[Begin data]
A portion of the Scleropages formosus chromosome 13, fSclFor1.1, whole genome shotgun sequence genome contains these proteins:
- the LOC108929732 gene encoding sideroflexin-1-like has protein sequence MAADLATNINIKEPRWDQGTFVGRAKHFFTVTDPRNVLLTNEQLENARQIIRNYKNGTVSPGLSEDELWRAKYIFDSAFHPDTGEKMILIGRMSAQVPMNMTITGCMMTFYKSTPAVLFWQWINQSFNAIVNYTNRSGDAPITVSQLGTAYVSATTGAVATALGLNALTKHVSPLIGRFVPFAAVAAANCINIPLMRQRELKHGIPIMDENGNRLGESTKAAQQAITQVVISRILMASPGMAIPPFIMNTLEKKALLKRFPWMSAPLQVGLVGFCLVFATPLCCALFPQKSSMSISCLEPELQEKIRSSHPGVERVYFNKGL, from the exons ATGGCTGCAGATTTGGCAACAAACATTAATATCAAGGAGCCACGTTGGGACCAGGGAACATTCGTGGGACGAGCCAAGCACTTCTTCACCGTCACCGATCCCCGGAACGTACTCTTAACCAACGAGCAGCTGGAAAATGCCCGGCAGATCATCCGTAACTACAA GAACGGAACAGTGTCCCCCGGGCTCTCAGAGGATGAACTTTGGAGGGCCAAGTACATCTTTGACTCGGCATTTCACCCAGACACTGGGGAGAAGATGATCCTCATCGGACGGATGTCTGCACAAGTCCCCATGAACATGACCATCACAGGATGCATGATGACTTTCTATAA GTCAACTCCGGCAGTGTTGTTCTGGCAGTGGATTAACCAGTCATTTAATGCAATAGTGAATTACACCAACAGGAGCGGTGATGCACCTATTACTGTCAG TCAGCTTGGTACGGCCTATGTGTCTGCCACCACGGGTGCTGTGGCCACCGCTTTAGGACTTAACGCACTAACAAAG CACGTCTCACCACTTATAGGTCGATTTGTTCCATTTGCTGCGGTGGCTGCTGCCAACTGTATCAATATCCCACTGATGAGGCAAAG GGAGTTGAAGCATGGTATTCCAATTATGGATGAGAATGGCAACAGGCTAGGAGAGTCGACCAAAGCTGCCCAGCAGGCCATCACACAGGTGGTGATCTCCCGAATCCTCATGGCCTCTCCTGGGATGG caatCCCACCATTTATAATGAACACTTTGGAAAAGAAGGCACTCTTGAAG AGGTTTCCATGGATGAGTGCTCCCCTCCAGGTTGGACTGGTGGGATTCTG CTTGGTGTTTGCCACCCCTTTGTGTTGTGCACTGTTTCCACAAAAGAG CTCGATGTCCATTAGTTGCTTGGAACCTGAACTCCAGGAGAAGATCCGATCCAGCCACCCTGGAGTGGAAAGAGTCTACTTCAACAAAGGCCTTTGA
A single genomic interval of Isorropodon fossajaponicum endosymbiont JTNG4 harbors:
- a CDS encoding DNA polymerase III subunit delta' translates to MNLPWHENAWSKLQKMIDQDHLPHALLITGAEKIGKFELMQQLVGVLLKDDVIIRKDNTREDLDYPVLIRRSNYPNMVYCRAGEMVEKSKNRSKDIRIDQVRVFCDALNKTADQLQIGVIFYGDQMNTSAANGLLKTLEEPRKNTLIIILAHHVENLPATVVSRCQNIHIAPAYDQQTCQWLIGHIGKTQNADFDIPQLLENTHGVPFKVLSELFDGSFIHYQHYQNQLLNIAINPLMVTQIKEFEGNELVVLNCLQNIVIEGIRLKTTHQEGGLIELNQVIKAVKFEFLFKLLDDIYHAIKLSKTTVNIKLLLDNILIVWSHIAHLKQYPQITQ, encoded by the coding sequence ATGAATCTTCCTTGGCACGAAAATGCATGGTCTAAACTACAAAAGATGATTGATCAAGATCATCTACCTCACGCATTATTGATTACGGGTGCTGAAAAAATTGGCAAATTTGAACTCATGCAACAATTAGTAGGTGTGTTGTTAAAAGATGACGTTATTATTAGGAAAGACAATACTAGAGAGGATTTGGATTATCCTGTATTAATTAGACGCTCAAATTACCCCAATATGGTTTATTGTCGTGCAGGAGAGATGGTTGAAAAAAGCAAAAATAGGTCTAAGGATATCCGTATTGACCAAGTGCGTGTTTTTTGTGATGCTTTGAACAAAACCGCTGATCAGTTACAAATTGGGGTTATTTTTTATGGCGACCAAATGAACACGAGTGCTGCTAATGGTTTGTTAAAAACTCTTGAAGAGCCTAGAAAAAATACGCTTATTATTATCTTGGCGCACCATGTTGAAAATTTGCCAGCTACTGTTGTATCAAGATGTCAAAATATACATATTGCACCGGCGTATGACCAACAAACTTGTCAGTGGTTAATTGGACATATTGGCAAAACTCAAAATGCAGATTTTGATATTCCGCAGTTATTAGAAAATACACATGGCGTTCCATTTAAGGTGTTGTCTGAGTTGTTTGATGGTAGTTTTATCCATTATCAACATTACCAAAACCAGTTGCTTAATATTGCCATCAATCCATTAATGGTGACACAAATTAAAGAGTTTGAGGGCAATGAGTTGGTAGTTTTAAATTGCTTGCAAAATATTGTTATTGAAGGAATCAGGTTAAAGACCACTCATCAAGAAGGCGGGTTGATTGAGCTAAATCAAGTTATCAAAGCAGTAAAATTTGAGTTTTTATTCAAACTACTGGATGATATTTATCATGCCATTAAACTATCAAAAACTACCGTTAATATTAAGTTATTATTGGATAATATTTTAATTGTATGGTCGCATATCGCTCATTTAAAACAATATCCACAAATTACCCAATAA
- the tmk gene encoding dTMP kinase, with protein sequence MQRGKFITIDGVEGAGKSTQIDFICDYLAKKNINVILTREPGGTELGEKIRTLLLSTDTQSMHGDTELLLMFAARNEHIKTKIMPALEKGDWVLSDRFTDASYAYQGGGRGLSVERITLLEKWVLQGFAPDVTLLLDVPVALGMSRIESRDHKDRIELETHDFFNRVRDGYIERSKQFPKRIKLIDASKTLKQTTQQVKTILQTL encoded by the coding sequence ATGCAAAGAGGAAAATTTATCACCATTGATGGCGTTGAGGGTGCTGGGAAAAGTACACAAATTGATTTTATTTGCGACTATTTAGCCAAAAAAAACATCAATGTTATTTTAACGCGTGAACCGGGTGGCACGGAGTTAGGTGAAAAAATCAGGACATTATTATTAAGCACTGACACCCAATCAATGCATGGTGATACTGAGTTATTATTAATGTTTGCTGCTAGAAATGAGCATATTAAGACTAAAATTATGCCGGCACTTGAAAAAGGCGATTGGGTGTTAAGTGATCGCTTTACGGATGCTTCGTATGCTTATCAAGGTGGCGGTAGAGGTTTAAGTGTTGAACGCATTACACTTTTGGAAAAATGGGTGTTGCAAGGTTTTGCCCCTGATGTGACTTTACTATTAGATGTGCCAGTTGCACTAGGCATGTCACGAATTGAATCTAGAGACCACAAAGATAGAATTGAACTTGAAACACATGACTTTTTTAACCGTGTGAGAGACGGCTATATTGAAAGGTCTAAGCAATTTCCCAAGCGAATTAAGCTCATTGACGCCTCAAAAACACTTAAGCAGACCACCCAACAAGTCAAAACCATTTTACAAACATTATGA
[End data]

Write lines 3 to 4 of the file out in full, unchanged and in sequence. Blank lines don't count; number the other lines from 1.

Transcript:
A single genomic interval of Isorropodon fossajaponicum endosymbiont JTNG4 harbors:
- a CDS encoding DNA polymerase III subunit delta' translates to MNLPWHENAWSKLQKMIDQDHLPHALLITGAEKIGKFELMQQLVGVLLKDDVIIRKDNTREDLDYPVLIRRSNYPNMVYCRAGEMVEKSKNRSKDIRIDQVRVFCDALNKTADQLQIGVIFYGDQMNTSAANGLLKTLEEPRKNTLIIILAHHVENLPATVVSRCQNIHIAPAYDQQTCQWLIGHIGKTQNADFDIPQLLENTHGVPFKVLSELFDGSFIHYQHYQNQLLNIAINPLMVTQIKEFEGNELVVLNCLQNIVIEGIRLKTTHQEGGLIELNQVIKAVKFEFLFKLLDDIYHAIKLSKTTVNIKLLLDNILIVWSHIAHLKQYPQITQ, encoded by the coding sequence ATGAATCTTCCTTGGCACGAAAATGCATGGTCTAAACTACAAAAGATGATTGATCAAGATCATCTACCTCACGCATTATTGATTACGGGTGCTGAAAAAATTGGCAAATTTGAACTCATGCAACAATTAGTAGGTGTGTTGTTAAAAGATGACGTTATTATTAGGAAAGACAATACTAGAGAGGATTTGGATTATCCTGTATTAATTAGACGCTCAAATTACCCCAATATGGTTTATTGTCGTGCAGGAGAGATGGTTGAAAAAAGCAAAAATAGGTCTAAGGATATCCGTATTGACCAAGTGCGTGTTTTTTGTGATGCTTTGAACAAAACCGCTGATCAGTTACAAATTGGGGTTATTTTTTATGGCGACCAAATGAACACGAGTGCTGCTAATGGTTTGTTAAAAACTCTTGAAGAGCCTAGAAAAAATACGCTTATTATTATCTTGGCGCACCATGTTGAAAATTTGCCAGCTACTGTTGTATCAAGATGTCAAAATATACATATTGCACCGGCGTATGACCAACAAACTTGTCAGTGGTTAATTGGACATATTGGCAAAACTCAAAATGCAGATTTTGATATTCCGCAGTTATTAGAAAATACACATGGCGTTCCATTTAAGGTGTTGTCTGAGTTGTTTGATGGTAGTTTTATCCATTATCAACATTACCAAAACCAGTTGCTTAATATTGCCATCAATCCATTAATGGTGACACAAATTAAAGAGTTTGAGGGCAATGAGTTGGTAGTTTTAAATTGCTTGCAAAATATTGTTATTGAAGGAATCAGGTTAAAGACCACTCATCAAGAAGGCGGGTTGATTGAGCTAAATCAAGTTATCAAAGCAGTAAAATTTGAGTTTTTATTCAAACTACTGGATGATATTTATCATGCCATTAAACTATCAAAAACTACCGTTAATATTAAGTTATTATTGGATAATATTTTAATTGTATGGTCGCATATCGCTCATTTAAAACAATATCCACAAATTACCCAATAA